In case you thought I was only into esoteric, animated foreign films, you should know that I saw “Thor” this weekend in addition to more of those esoteric films shown at the AFI Film Festival.
“Thor,” which I saw in 2D, was WONDERFUL! I thoroughly enjoyed it. The story was compelling, fun and kept me on the edge of my seat. The visual effects were stunning. Natalie Portman just keeps getting more and more beautiful. She’s sort of like Heidi Klum. You want to hate her because she’s so beautiful and talented but there’s something so totally likeable* about her that you just can’t. Of course Chris Hemsworth is gorgeous and completely believable as a god. “Thor” is a perfect weekend movie.
In the more artsy-fartsy realm, I saw a marvelous film from Canada (rumor was that it will be Canada’s entry for Best Foreign Film Oscar) called “Gabrielle.” The film is an engrossing peek into the life of a young woman with autism who also happens to have perfect pitch. The movie toggles between her struggles to be allowed to live on her own and have a “normal” life and her time with the choir – the Montreal Muses – as they prepare for a gala performance. The director did an amazing job of casting the autistic adults and then getting them so comfortable with the camera that you forget you’re watching a film. It feels like you’re observing their lives. That they shot it all in just 28 days is a feat! That they did this working with a cast that was more than half amateur actors is a miracle. The poignancy of Gabrielle’s story was offset by humor and a touch of romance. Sadly, this movie will probably never see the light of day in the US but if you get a chance to rent it, do. You’ll be glad you did.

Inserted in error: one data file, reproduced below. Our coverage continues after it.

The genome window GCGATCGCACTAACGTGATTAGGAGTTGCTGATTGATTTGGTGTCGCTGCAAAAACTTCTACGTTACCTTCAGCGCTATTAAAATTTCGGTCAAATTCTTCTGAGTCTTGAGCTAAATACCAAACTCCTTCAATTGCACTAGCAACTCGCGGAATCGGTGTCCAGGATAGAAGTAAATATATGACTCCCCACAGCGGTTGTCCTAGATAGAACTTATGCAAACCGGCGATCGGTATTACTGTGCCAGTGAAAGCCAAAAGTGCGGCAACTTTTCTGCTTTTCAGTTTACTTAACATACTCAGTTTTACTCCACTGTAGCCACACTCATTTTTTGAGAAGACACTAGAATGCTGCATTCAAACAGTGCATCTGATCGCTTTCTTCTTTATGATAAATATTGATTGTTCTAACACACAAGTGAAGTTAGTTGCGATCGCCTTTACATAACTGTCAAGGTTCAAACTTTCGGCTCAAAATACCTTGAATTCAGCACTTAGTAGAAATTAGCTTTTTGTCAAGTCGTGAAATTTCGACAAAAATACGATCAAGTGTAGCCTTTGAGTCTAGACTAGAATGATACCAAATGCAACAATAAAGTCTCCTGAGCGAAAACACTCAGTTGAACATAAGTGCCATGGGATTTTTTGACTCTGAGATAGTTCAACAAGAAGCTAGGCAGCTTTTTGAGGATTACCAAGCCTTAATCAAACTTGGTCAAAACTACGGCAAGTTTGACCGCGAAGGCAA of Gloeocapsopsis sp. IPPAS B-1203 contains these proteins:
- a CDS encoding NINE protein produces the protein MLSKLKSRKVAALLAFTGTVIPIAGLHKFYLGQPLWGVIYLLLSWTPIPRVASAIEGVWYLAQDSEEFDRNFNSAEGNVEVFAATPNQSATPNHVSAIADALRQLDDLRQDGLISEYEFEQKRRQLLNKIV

I also saw the second of the short film program; it was much stronger than the first. My favorite was “Noah,” another film from Canada. It was a wonderful story about Noah who sabotages his relationship with his girl friend, told almost entirely by reading his Facebook posts. The film was very clever, current and original. Another film that was excellent was “Shadow of a cloud,” a Romanian film which examines a family coping with a death in the family and challenges to their belief in God and the church.
It’s been fun attending these screenings. I’ve had a chance to talk to many film fans as we waited, sometimes interminably, in line. It’s reassuring that people are eager to spend their weekend seeing these quirky, non-tent pole films from all over the US and the world.
* I debated over the spelling of the word. Per the internet: for the adjective meaning pleasant or attractive, writers from outside North America generally use likeable. Likable—without the first e—is the preferred spelling in U.S. English. In Canadian news publications that make their content available online (which aren’t always reliable for gauging actual Canadian usage), both spellings appear about equally often.
Both forms appear throughout the English-speaking world, however. In current British news publications, likable appears about once for every six instances oflikeable. In American publications, where the word in either spelling is less common than it is elsewhere, it is spelled likeable about a third of the time.
I suppose I’m out of step with most Americans then in that I think likable just looks odd, so I’m sticking with the e at the end.